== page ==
Why, yes, I am a lawyer- thanks for asking!

Log off and play yer guitar!

Strap on, tune up, rock out!
#7
I'll keep that in mind! Can't really complain too much about pretty or not pretty, a lot of my home done stuff is very functional, but pretty ragged "Hm, Goodwill suitcase? Portable effects+Mini-mixer housing!" sort of thing.
#8
Definitely get something that looks good and feels right first, worry about what it sounds like second. Don't get hung up on "is this a metal guitar?" or whatever. As far as the amp, try a few out and see what they sound like. I played solid state fender amps for years. Nice clean tones and they took pedals pretty well. They should be pretty affordable on the 2nd hand market, too. If you are planning to gig later, you will do better to mic it through the PA anyway, so don't worry about getting anything super loud.
Can't speak much for going directly into the PA, I don't have much experience with that.
Harmony: Stratocaster
Alvarez: F-200
Schecter: Omen 6
Fender: BXR-60
Dean: Metalman Z Bass (Betty)
Egnator: Tweaker 15
Pearl: Maximum
ESP/LTD: EXP-300
Custom: Harley Quinn Bass
Custom: TK-421 Explorer
A steadily growing supply of pedals
#9
I came into guitar from a long keyboard background. What's interesting is that after a lot of years of playing guitar and bass, I'm adding keyboards again <G>.

All you really need to add to your current setup is something like a Pod and a guitar. The Pod provides all the amps, cabs and FX models you're likely to need for a good long while, and a used Pod (such as the Pod XT or X3) would be relatively cheap and can provide outstanding capabilities up to and through professional levels. The Pod is a perfect interface between you and the mixer to a decent PA; it's designed to be used with a full range flat response system like that.

The guitar itself is pretty easy; the obvious first choices would be some kind of strat copy or a Les Paul copy. LPs tend to be a bit heavy, but they have the advantage of a shorter scale and high recognizability. Strats are ergonomically excellent, usually a bit lighter, have a longer scale (nice if you have larger hands) and are equally recognizable. Both are usable across an extremely wide set of music genres; they're both the most classic of rock guitars over the plast 60+ years. They're also fairly easy to buy inexpensively, and a good Korean guitar can often be used well into professional gigging.

My very best advice is to:
1) spend some time with the Pod learning to tweak it properly. The built-in presets are there to demonstrate the capabilities of the unit, not to provide a good starting point for your playing.

2) Find a really good tech to inspect and set up your new guitar properly. Ignore Internet forum suggestions to modify the guitars' hardware or electronics or to increase or decrease your string gauges significantly. DO plan on changing your strings regularly and keep your guitar clean.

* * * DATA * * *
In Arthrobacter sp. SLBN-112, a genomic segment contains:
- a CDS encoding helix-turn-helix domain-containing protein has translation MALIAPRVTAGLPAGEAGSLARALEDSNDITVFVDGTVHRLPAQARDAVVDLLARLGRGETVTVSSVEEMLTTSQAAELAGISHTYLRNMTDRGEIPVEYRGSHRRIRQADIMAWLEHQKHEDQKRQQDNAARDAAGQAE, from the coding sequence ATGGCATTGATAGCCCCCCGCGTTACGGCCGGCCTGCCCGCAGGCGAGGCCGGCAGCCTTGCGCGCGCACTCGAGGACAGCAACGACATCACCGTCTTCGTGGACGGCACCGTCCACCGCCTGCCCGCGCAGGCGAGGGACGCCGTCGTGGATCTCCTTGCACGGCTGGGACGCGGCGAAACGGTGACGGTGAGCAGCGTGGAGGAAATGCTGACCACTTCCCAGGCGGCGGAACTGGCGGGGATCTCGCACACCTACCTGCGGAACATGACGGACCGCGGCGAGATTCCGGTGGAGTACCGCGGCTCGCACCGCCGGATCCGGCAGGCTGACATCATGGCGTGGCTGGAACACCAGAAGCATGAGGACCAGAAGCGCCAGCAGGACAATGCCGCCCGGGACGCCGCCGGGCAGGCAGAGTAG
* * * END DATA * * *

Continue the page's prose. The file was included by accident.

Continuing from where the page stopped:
Last edited by dspellman at Sep 9, 2013,
#10
It looks like you have some great starting points for guitars and amps. As for getting your amp pumping through a PA system, there a generally two ways to accomplish that: 1.) dropping a mic in front of your amp, or 2.) if the amp you purchase has a direct out, you can plug your amp directly into the PA.

I tend to be a bit of a purist and prefer to drop a mic in front of the amp - I find that captures the tone a quite a bit better. I have had success with mics as simple Shure SM57's ($100 or less) or you can step up to a Rode NT1A ($250). The sky is the limit with mics, but these are a couple good options that won't break the bank.
#11
Thank you all! I am wondering if I should lean more toward a dedicated amp, or if I should look into something to run directly into my PA. For general living room jamming, was looking at something like one of the smaller Oranges, a MicroCube, a Vypyr, or one odd notion I was considering was going digging for one of the original RockMan dealies. I thought they sounded nice, and the option of being able to practice at night is a plus. As a general rule, I do my music around midnight. I actually like the sound of the Oranges, was even considering one at one point to noodle a synth into for the color you get so long as you keep your signal low and stay out of the lower registers. I like the old RockMans, and I've heard wickedly nice things about the MicroCubes, I believe that's what a good friend of mine had...yeesh. Back in the highschool days really, and it had quite a nice sound to it. On one hand, I'm reluctant to plunk down for an ubersnazzy tube amp, and am fine with a good sounding solid state, but on the other hand, I have little need of built-in effects, I'd be happy with something that's got some EQ, maybe a reverb. I'm somewhat stuck on how I ought to split my budget between the two, I understand the amp is quite a bit of the sound, but I've got some side sonic options enough that I almost feel like I'd be best putting the money into the guitar. However, that might just be a newbie guess-timation.
Last edited by Agrinja at Sep 10, 2013,
#12
So, as a followup, I figured I ought to mention that I ended up getting an Ibanez RG321FMSP. I tried damn near everything I could get my hands on, and while there were a few things I liked the sound of (slightly) better, I could not find anything that felt so good to play as that little Ibanez. It's comfortable, and poking through the wiring arrangement, I feel like I can do some rather snazzy little upgrades in the future, I probably am going to end up replacing the pickups at some point, but for now, I've found a tone I like on one of the little Yamaha modeling practice amps, fiddling gain out until I hit that sweet spot where light play comes out clean, get a little rough with it and it starts to roar. Thank you for your assistance, I am happy.
#16
I think I know where that's at. Nifty when you see someone on the net that isn't across an ocean or a good plane ride away.